Smooth staff, topped by a standing, slightly elongated, rectangular male figure with angular curves at the elbows and buttocks and the hands held in front of the stomach, just below the navel (the left arm is damaged). The big feet are carved as one piece, with small incisions for the individual toes.
Artist Unknown, African, Pende peoples Democratic Republic of the Congo
Carved staffs (called "mihango") have been made in abundance by the Pende peoples of the Kwilu River area of the Democratic Republic of the Congo, an area of intensive contacts between people of Pende, Lunda, and Chokwe backgrounds. These staffs, often topped by a human figure (as in this case) or a single head, were used by orators who acted as defense lawyers for the members of their lineage in case of disputes. When speaking, the orator would grasp the staff by the sculpture on top and plant it in the ground. The staffs would be left there until the judge had decided the case, which he did by rubbing white powder over the "winning" staff. Staffs were sometimes also sprinkled with goat's blood and palm wine by the winning party, but there is no evidence of that on this particular staff. Today, staffs are no longer used by Pende orators, because of religious concerns about the powerful spiritual qualities attributed to the staffs; however, Pende carvers continue to produce staffs, which are now being used as regalia by chiefs and rulers.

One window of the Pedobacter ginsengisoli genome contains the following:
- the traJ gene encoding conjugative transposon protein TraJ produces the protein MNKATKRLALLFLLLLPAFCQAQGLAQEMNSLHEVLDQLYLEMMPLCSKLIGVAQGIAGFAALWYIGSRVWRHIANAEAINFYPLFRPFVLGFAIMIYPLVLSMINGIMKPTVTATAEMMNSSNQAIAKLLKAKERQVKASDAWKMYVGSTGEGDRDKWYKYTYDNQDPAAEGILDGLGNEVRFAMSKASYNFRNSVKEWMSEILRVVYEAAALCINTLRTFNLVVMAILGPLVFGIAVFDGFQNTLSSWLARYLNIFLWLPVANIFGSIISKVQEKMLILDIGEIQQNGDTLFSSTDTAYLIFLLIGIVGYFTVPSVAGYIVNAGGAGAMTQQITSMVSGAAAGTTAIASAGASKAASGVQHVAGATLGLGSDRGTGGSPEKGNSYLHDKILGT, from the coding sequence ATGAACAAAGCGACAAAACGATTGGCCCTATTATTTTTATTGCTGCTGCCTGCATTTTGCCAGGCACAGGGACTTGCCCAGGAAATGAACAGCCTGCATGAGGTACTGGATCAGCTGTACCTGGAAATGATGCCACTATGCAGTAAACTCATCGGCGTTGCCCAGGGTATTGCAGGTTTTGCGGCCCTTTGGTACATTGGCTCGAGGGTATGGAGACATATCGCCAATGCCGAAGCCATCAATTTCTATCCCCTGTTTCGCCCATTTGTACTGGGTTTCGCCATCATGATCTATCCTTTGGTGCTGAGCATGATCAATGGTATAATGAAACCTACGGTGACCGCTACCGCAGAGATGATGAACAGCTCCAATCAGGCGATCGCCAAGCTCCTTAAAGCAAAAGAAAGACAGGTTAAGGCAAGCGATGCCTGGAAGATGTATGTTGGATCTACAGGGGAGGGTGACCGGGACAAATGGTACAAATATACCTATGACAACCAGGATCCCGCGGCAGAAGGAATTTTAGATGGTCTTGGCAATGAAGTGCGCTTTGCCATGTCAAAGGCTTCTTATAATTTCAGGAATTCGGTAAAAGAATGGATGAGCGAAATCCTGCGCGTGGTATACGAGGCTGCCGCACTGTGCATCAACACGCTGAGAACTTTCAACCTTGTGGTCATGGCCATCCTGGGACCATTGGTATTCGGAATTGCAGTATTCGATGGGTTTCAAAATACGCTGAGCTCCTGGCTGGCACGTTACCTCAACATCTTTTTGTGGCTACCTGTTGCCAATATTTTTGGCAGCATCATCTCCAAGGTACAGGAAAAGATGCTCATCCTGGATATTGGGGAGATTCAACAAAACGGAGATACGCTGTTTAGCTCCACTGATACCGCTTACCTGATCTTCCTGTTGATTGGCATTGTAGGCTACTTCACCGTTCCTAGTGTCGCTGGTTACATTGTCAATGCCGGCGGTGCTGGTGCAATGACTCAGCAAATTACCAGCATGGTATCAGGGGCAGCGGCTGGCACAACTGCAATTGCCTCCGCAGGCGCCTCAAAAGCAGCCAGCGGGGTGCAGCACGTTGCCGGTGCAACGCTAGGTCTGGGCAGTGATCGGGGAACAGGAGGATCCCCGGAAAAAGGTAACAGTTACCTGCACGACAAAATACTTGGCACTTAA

Gift of Margaret H. and Albert J. Coudron
Wednesday, December 1, 2021
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